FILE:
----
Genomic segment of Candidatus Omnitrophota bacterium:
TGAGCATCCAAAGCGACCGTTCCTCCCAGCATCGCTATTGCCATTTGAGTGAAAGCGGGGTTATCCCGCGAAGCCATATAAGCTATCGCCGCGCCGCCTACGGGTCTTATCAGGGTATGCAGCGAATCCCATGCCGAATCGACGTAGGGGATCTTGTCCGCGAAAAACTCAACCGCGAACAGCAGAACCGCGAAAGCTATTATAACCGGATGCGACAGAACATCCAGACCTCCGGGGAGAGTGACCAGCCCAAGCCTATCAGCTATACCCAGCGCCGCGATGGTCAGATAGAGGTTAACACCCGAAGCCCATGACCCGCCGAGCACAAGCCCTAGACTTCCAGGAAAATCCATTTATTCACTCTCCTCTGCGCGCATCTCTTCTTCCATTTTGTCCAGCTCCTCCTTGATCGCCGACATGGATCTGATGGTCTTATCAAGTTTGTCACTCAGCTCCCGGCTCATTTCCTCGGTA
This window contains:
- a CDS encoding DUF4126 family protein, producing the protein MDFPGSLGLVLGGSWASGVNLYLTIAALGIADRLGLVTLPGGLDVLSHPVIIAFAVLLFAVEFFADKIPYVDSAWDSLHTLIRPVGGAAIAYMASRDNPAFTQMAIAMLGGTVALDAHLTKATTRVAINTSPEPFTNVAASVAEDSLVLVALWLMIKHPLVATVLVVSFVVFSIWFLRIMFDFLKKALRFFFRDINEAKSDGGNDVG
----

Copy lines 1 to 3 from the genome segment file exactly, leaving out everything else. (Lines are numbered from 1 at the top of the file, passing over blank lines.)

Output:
Genomic segment of Candidatus Omnitrophota bacterium:
TGAGCATCCAAAGCGACCGTTCCTCCCAGCATCGCTATTGCCATTTGAGTGAAAGCGGGGTTATCCCGCGAAGCCATATAAGCTATCGCCGCGCCGCCTACGGGTCTTATCAGGGTATGCAGCGAATCCCATGCCGAATCGACGTAGGGGATCTTGTCCGCGAAAAACTCAACCGCGAACAGCAGAACCGCGAAAGCTATTATAACCGGATGCGACAGAACATCCAGACCTCCGGGGAGAGTGACCAGCCCAAGCCTATCAGCTATACCCAGCGCCGCGATGGTCAGATAGAGGTTAACACCCGAAGCCCATGACCCGCCGAGCACAAGCCCTAGACTTCCAGGAAAATCCATTTATTCACTCTCCTCTGCGCGCATCTCTTCTTCCATTTTGTCCAGCTCCTCCTTGATCGCCGACATGGATCTGATGGTCTTATCAAGTTTGTCACTCAGCTCCCGGCTCATTTCCTCGGTA
This window contains: